Cloud Adoption

IT is losing the battle on security in the cloud

Grazed from Net-Security.  Author: Editorial Staff.

A majority of IT organizations are kept in the dark when it comes to protecting corporate data in the cloud, putting confidential and sensitive information at risk. This is just one of the findings of a recent Ponemon Institute study commissioned by SafeNet. The study, titled "The Challenges of Cloud Information Governance: A Global Data Security Study," surveyed more than 1800 IT and IT security professionals worldwide.

The research indicates that while organizations are increasingly using cloud computing resources, IT staff is having trouble controlling the management and security of data in the cloud...

Microsoft Grows Its Cloud OS Partner Network

Grazed from eWeek.  Author: Pedro Hernandez.

Microsoft is gathering more believers of its Cloud OS vision. Cloud OS is a consistent cloud computing platform that encompasses infrastructure, apps and data, and spans the data centers of hosting service providers, customers and Microsoft's cloud. A year after its launch, the Microsoft Cloud OS Network is reaching new heights. In its December 2013 debut, Microsoft's Cloud OS Network got off the ground in 90 markets and 425 data centers.

Twenty-five partners joined during the program's launch, including Capgemini, CGI, iWeb and Lenovo. "Here at Microsoft, we think we're the best bet for customers because we alone provide a consistent, enterprise-grade platform that is hybrid by design, and one that is based on our experience delivering more than 200 cloud services to billions of people," said Microsoft's Takeshi Numoto, corporate vice president of Cloud and Enterprise Marketing, at the time...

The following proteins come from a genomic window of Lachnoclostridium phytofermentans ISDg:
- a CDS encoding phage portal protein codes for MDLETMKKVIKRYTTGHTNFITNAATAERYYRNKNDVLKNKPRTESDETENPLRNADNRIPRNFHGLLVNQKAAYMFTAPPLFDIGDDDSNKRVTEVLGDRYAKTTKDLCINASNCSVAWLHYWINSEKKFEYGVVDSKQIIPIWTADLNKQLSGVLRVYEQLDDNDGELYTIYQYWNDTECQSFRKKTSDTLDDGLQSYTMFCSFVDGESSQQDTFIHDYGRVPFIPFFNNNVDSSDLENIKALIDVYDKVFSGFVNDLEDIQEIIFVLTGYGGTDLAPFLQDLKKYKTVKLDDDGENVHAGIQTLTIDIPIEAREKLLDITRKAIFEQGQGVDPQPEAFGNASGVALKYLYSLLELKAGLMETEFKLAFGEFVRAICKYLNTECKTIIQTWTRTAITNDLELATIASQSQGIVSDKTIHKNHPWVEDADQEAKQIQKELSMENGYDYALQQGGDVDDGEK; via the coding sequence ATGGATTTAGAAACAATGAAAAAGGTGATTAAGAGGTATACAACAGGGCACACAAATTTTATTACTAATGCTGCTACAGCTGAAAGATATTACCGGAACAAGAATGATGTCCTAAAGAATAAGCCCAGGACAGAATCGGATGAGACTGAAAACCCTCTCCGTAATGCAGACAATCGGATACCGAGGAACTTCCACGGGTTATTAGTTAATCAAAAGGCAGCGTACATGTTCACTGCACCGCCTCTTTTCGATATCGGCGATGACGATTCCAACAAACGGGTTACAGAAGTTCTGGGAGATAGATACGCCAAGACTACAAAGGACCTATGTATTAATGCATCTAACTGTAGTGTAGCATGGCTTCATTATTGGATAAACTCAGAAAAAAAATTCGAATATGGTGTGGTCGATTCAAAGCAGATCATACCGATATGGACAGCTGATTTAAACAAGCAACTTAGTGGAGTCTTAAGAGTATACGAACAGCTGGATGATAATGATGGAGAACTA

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Greatest Hurdle to Cloud Computing Adoption: Security or Awareness?

Grazed from TechVibes.  Author: Editorial Staff.

Canadian business executives have heard plenty of talk about the cloud, but most have a low awareness of the potential benefits of cloud-based solutions to their businesses.  That's the finding of a survey of Canadian C-suite executives released by Microsoft Canada, which found that 90 per cent of senior Canadian executives are not familiar with what cloud computing means and that two-thirds are "only just beginning to familiarize themselves" with the cloud.

Of the 10 per cent who feel they are familiar with cloud computing, fewer than half (45 per cent) were able to select the correct definition from a list of choices.  "I think the findings reveal a disconnect between what the cloud really is, what it offers, and how it is perceived by Canada's C-suite decision-makers," said Microsoft Canada president Janet Kennedy...

5 Things to Consider When Choosing the Right Cloud Storage

Grazed from SmartDataCollective.  Author: Robert Delgato.

For many business owners, growing their companies remains a key focus that drives many of their business decisions. One tool that is being adopted more often, especially in recent years, to facilitate this is that of cloud computing. The cloud offers companies more agility, lower operating costs, and more efficient and productive work, but even with those advantages, some businesses may struggle finding a cloud provider that’s right for them. In many cases, the question isn’t if the business should do it, but rather how well the cloud will fit into the existing organization’s processes. When the time comes to make an important decision over who you will choose to handle your cloud storage needs, here are five things you should consider...

1. Security Capabilities

One of the major factors holding business owners back from embracing the cloud is the concern over security. When you use a cloud storage provider, you’re essentially giving your valuable data to a third party with the expectation they’ll keep it safe. Even so, with numerous news stories involving security breaches at big companies, business leaders may not be enthusiastic about giving their data to someone else. Most cloud storage companies have responded to these concerns by improving their own security, adding in new measures aimed at protecting clients’ data. When you pick a cloud storage provider, make sure they have sufficient security measures. These can include anti-virus software, data encryption, firewalls, and routine security audits...

How To Manage Your Data In The Cloud (But Not Lose Your Mind)

Grazed from CIO.  Author: Richi Jennings.